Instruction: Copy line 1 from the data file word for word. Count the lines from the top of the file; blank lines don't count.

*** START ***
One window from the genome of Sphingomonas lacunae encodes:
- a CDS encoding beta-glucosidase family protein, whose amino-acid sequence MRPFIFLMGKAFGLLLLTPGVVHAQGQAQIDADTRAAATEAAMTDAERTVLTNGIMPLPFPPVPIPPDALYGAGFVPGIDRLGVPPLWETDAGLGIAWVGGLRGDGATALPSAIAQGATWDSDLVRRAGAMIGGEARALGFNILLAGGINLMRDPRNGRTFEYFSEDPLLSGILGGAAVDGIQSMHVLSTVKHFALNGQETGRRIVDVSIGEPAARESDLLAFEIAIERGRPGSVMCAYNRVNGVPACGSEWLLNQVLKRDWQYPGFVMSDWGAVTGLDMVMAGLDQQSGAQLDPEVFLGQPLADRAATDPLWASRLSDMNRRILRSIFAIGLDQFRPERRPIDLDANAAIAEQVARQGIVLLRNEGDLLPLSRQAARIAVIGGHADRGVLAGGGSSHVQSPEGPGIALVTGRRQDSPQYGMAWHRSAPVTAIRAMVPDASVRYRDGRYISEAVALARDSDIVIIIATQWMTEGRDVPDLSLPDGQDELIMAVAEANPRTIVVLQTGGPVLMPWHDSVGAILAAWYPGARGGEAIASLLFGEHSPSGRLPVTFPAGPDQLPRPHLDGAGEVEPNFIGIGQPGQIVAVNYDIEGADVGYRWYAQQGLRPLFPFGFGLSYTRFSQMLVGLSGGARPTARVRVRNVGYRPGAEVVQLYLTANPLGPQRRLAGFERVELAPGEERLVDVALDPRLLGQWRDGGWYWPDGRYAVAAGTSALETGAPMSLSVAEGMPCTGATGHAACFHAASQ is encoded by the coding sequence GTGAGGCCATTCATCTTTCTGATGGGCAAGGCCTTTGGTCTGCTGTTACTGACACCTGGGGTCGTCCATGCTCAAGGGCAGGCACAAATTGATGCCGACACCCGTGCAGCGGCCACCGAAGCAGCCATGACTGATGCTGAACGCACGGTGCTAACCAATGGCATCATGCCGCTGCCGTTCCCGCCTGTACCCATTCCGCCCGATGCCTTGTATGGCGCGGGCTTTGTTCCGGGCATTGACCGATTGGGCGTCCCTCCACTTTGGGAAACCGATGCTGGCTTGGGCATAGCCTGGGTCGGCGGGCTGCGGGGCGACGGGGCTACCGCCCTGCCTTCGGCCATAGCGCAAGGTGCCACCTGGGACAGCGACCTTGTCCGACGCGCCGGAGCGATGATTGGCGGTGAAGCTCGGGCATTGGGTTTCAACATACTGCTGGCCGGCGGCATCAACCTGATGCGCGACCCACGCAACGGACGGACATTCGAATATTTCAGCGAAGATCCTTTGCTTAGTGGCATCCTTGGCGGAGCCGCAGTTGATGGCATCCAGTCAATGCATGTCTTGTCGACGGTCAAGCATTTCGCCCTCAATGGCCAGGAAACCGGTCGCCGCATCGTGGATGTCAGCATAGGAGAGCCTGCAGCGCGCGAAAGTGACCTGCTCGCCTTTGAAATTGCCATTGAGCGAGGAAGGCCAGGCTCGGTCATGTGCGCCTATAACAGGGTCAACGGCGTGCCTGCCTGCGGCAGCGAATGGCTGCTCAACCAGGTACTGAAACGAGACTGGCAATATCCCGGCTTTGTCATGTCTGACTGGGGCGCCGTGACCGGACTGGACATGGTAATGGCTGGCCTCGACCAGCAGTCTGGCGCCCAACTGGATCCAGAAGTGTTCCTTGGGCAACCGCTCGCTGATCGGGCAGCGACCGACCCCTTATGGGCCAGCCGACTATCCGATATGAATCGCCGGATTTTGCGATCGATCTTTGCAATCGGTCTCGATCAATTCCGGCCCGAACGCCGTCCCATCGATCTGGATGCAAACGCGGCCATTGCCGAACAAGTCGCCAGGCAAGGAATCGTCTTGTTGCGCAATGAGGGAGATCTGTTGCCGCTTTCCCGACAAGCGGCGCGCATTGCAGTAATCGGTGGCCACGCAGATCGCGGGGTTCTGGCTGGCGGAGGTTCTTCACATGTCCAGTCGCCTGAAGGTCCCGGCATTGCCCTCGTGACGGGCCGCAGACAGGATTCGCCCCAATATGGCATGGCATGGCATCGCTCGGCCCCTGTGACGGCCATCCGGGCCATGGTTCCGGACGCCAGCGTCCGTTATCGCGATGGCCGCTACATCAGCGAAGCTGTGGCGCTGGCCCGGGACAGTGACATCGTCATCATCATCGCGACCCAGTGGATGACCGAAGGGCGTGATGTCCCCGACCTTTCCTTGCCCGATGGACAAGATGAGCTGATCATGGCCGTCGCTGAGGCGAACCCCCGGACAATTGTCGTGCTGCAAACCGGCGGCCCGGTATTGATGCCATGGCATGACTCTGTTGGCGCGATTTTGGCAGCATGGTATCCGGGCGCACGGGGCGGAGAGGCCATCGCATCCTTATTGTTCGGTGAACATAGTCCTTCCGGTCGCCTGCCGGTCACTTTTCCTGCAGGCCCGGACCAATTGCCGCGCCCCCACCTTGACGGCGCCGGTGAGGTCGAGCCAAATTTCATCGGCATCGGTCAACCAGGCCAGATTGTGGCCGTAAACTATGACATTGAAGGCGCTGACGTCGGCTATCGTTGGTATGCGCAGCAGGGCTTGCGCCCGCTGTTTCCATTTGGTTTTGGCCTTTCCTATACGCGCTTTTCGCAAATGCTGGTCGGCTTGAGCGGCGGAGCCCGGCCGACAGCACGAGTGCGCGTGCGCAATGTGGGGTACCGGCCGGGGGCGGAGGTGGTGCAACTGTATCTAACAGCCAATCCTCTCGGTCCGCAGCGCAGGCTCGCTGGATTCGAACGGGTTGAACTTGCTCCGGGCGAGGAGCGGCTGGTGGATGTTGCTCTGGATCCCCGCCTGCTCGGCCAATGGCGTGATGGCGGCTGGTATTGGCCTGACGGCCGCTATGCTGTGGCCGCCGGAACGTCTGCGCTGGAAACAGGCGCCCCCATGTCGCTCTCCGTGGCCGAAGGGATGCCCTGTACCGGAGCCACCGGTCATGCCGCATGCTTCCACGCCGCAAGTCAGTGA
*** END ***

One window from the genome of Sphingomonas lacunae encodes: